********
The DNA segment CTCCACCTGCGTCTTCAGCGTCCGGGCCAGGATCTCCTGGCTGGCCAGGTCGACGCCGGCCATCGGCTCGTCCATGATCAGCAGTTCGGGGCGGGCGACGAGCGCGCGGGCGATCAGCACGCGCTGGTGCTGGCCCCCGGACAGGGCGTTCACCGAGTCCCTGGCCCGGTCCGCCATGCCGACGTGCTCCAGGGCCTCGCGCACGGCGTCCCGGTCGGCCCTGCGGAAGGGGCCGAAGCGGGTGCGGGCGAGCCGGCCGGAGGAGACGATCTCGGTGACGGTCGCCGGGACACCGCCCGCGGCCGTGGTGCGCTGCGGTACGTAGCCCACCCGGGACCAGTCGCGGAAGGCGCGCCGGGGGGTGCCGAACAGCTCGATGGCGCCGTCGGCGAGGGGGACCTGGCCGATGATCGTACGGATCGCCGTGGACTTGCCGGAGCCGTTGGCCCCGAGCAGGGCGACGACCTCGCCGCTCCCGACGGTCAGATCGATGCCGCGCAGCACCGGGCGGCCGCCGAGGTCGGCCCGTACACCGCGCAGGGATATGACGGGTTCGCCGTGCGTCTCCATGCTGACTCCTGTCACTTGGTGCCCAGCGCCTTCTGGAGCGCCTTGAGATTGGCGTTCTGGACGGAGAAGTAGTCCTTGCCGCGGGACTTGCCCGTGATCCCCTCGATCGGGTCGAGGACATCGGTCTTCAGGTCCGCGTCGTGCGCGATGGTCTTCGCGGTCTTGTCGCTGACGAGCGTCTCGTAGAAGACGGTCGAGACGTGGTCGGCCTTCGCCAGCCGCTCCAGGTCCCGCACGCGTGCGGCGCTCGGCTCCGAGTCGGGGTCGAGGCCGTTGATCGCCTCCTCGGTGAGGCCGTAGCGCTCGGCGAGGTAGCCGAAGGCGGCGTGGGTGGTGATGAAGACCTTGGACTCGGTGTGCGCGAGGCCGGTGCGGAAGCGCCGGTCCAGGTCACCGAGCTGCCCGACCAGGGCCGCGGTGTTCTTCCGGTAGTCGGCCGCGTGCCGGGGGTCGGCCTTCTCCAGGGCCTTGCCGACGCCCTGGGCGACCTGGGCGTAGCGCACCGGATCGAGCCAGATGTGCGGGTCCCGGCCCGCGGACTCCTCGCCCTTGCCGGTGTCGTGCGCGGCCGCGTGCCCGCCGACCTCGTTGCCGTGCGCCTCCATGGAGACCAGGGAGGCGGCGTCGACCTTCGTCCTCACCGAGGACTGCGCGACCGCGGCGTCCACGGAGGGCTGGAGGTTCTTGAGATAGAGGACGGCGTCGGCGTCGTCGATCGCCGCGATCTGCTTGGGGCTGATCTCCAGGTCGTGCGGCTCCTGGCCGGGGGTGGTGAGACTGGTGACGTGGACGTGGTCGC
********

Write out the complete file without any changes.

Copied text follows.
The DNA segment CTCCACCTGCGTCTTCAGCGTCCGGGCCAGGATCTCCTGGCTGGCCAGGTCGACGCCGGCCATCGGCTCGTCCATGATCAGCAGTTCGGGGCGGGCGACGAGCGCGCGGGCGATCAGCACGCGCTGGTGCTGGCCCCCGGACAGGGCGTTCACCGAGTCCCTGGCCCGGTCCGCCATGCCGACGTGCTCCAGGGCCTCGCGCACGGCGTCCCGGTCGGCCCTGCGGAAGGGGCCGAAGCGGGTGCGGGCGAGCCGGCCGGAGGAGACGATCTCGGTGACGGTCGCCGGGACACCGCCCGCGGCCGTGGTGCGCTGCGGTACGTAGCCCACCCGGGACCAGTCGCGGAAGGCGCGCCGGGGGGTGCCGAACAGCTCGATGGCGCCGTCGGCGAGGGGGACCTGGCCGATGATCGTACGGATCGCCGTGGACTTGCCGGAGCCGTTGGCCCCGAGCAGGGCGACGACCTCGCCGCTCCCGACGGTCAGATCGATGCCGCGCAGCACCGGGCGGCCGCCGAGGTCGGCCCGTACACCGCGCAGGGATATGACGGGTTCGCCGTGCGTCTCCATGCTGACTCCTGTCACTTGGTGCCCAGCGCCTTCTGGAGCGCCTTGAGATTGGCGTTCTGGACGGAGAAGTAGTCCTTGCCGCGGGACTTGCCCGTGATCCCCTCGATCGGGTCGAGGACATCGGTCTTCAGGTCCGCGTCGTGCGCGATGGTCTTCGCGGTCTTGTCGCTGACGAGCGTCTCGTAGAAGACGGTCGAGACGTGGTCGGCCTTCGCCAGCCGCTCCAGGTCCCGCACGCGTGCGGCGCTCGGCTCCGAGTCGGGGTCGAGGCCGTTGATCGCCTCCTCGGTGAGGCCGTAGCGCTCGGCGAGGTAGCCGAAGGCGGCGTGGGTGGTGATGAAGACCTTGGACTCGGTGTGCGCGAGGCCGGTGCGGAAGCGCCGGTCCAGGTCACCGAGCTGCCCGACCAGGGCCGCGGTGTTCTTCCGGTAGTCGGCCGCGTGCCGGGGGTCGGCCTTCTCCAGGGCCTTGCCGACGCCCTGGGCGACCTGGGCGTAGCGCACCGGATCGAGCCAGATGTGCGGGTCCCGGCCCGCGGACTCCTCGCCCTTGCCGGTGTCGTGCGCGGCCGCGTGCCCGCCGACCTCGTTGCCGTGCGCCTCCATGGAGACCAGGGAGGCGGCGTCGACCTTCGTCCTCACCGAGGACTGCGCGACCGCGGCGTCCACGGAGGGCTGGAGGTTCTTGAGATAGAGGACGGCGTCGGCGTCGTCGATCGCCGCGATCTGCTTGGGGCTGATCTCCAGGTCGTGCGGCTCCTGGCCGGGGGTGGTGAGACTGGTGACGTGGACGTGGTCGC